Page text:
Vice President Joe Biden made a surprise appearance at the Emanuel AME church Sunday in Charleston, South Carolina.
Wearing a purple tie, the symbolic color of the African Methodist Episcopal Church, Biden said he came to Sunday’s services because he and his family wanted to show solidarity with the families and the church.
Biden read a selection of scripture and received a standing ovation from congregants at the church, where nine people, including the pastor, were killed by a lone gunman during a Bible study group earlier this month.
A day earlier, on Saturday, mourners from Charleston and beyond gathered for funerals of three more victims of the mass shooting.
The first service of the day was for 54-year-old Cynthia Hurd. Saturday's attendees included South Carolina Governor Nikki Haley, U.S. Senator Tim Scott and Charleston Mayor Joseph Riley.
"Her death will lead to change and Cynthia Hurd will be helping millions," Riley said in his eulogy to the longtime librarian and church activist.
Governor Haley also addressed the grieving audience. "I am sorry this happened on my watch," she said. "But we will make it right."
Services for 26-year-old Tywanza Sanders and 87-year-old Susie Jackson were under way later in the day.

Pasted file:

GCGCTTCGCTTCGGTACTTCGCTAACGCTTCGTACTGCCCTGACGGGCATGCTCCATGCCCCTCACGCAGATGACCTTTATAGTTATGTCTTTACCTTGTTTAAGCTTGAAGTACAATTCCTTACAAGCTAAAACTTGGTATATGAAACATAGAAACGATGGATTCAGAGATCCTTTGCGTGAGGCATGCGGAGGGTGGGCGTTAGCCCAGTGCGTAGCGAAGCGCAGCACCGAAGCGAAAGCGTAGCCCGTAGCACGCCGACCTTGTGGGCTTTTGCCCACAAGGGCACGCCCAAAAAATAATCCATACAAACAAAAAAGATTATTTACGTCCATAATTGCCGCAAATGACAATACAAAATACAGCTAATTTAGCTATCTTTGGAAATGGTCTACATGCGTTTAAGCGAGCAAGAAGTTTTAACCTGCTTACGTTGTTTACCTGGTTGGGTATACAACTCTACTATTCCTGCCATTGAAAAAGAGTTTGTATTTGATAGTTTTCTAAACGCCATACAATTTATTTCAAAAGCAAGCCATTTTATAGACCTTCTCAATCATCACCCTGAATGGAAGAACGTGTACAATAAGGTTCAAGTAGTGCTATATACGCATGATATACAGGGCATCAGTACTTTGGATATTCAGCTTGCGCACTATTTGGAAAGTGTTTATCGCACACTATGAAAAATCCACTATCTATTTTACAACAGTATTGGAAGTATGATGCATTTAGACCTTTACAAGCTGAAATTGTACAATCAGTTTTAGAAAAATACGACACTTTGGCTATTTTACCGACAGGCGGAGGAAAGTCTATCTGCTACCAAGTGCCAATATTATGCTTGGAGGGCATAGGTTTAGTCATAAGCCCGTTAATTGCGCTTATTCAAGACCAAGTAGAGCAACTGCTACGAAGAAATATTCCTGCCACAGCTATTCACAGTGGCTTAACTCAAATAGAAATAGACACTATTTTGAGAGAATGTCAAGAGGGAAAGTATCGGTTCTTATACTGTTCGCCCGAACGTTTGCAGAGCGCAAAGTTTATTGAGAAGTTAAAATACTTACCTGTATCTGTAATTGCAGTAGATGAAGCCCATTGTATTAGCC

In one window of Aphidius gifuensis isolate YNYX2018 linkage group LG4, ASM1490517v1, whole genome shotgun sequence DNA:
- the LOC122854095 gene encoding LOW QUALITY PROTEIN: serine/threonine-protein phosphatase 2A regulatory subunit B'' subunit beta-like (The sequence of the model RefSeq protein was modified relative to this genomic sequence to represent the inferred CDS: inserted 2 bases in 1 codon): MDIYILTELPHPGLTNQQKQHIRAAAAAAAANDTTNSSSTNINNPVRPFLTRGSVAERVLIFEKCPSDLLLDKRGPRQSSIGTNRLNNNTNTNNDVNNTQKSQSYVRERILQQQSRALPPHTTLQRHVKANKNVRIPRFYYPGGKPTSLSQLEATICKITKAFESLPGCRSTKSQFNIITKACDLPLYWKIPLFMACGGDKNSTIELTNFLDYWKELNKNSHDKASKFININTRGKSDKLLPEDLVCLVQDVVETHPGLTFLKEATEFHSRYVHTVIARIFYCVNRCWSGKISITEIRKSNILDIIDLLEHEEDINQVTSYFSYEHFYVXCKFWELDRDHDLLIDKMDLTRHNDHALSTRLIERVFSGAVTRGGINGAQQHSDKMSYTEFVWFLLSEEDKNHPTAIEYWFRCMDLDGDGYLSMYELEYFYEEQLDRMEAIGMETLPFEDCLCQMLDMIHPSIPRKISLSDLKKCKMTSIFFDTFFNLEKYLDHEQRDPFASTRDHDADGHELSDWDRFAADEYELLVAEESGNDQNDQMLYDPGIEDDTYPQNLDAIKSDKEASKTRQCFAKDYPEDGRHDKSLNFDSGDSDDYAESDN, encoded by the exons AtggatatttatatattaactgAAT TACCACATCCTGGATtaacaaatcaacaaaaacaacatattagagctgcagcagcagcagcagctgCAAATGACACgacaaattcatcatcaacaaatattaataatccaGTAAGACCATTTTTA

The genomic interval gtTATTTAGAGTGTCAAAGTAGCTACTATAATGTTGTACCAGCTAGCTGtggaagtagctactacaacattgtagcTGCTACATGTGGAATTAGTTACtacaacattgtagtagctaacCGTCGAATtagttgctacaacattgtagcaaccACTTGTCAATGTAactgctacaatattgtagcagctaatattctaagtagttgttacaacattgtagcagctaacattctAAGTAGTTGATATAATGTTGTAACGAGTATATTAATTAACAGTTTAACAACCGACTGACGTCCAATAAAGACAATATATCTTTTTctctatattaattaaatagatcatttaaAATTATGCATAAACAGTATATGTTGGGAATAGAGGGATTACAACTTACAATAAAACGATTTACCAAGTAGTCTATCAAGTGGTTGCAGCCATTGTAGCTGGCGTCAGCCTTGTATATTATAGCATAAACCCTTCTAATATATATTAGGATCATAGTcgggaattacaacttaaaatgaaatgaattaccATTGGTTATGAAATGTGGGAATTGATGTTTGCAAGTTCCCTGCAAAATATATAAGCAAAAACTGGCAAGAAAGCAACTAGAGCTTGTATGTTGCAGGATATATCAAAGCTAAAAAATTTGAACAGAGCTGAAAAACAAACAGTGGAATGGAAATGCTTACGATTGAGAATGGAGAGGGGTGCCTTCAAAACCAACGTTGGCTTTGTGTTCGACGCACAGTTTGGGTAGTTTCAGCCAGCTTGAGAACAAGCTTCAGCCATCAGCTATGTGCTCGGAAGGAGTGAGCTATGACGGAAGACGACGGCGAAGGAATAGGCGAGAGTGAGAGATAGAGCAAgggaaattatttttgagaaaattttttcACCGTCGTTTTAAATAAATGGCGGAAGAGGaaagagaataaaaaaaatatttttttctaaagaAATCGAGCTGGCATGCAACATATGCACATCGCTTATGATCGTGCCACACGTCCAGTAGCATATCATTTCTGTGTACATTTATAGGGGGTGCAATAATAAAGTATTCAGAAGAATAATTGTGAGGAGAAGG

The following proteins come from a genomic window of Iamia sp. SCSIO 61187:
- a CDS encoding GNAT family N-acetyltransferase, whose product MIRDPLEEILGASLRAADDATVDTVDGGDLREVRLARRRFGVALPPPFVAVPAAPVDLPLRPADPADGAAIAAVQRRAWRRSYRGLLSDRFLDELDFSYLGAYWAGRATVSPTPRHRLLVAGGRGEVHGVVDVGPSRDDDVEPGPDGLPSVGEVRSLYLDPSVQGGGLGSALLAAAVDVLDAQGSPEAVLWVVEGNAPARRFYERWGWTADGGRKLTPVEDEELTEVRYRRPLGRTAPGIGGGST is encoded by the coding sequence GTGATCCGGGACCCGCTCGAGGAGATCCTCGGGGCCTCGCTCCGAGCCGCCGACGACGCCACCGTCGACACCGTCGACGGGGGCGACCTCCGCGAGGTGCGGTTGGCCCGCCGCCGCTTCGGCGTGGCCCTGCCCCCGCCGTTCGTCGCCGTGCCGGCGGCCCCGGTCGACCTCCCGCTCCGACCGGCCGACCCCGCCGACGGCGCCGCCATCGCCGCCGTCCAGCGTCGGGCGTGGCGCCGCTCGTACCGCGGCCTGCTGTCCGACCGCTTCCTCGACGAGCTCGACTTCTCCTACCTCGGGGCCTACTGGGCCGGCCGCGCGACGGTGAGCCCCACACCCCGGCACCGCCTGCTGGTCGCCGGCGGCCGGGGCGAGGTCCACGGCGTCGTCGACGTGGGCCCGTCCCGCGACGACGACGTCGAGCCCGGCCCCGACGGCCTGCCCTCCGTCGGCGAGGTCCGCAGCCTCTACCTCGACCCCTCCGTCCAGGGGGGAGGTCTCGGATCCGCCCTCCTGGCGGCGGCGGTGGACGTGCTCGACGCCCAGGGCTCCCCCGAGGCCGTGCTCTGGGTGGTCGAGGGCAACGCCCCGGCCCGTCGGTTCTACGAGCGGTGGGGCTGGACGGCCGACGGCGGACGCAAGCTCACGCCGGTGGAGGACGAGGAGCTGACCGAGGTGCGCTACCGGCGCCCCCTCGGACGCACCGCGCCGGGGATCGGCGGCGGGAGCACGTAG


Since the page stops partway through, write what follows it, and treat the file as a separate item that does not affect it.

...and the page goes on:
WATCH: Obama Delivers Eulogy for Slain Pastor
The funerals came one day after President Barack Obama eulogized another victim, church Pastor Clementa Pinckney. Obama, in a moving tribute, called the slain pastor a visionary who embodied openness and grace.
Jennifer Pinckney accepts a rose at the burial of her husband, the Reverend Clementa Pinckney, Marion, South Carolina, June 26, 2015.
In his eulogy, seen by millions around the globe, the president also addressed America's historic and ongoing struggle with race relations and gun violence.
He mentioned the gunman, Dylann Roof, 21, saying Roof had been "blinded by hatred [and] failed to comprehend what Reverend Pinckney so well understood: the power of God's Grace."
The theme of grace dominated the 35-minute eulogy, which commentators continue to describe as the most powerful address of Obama's presidency.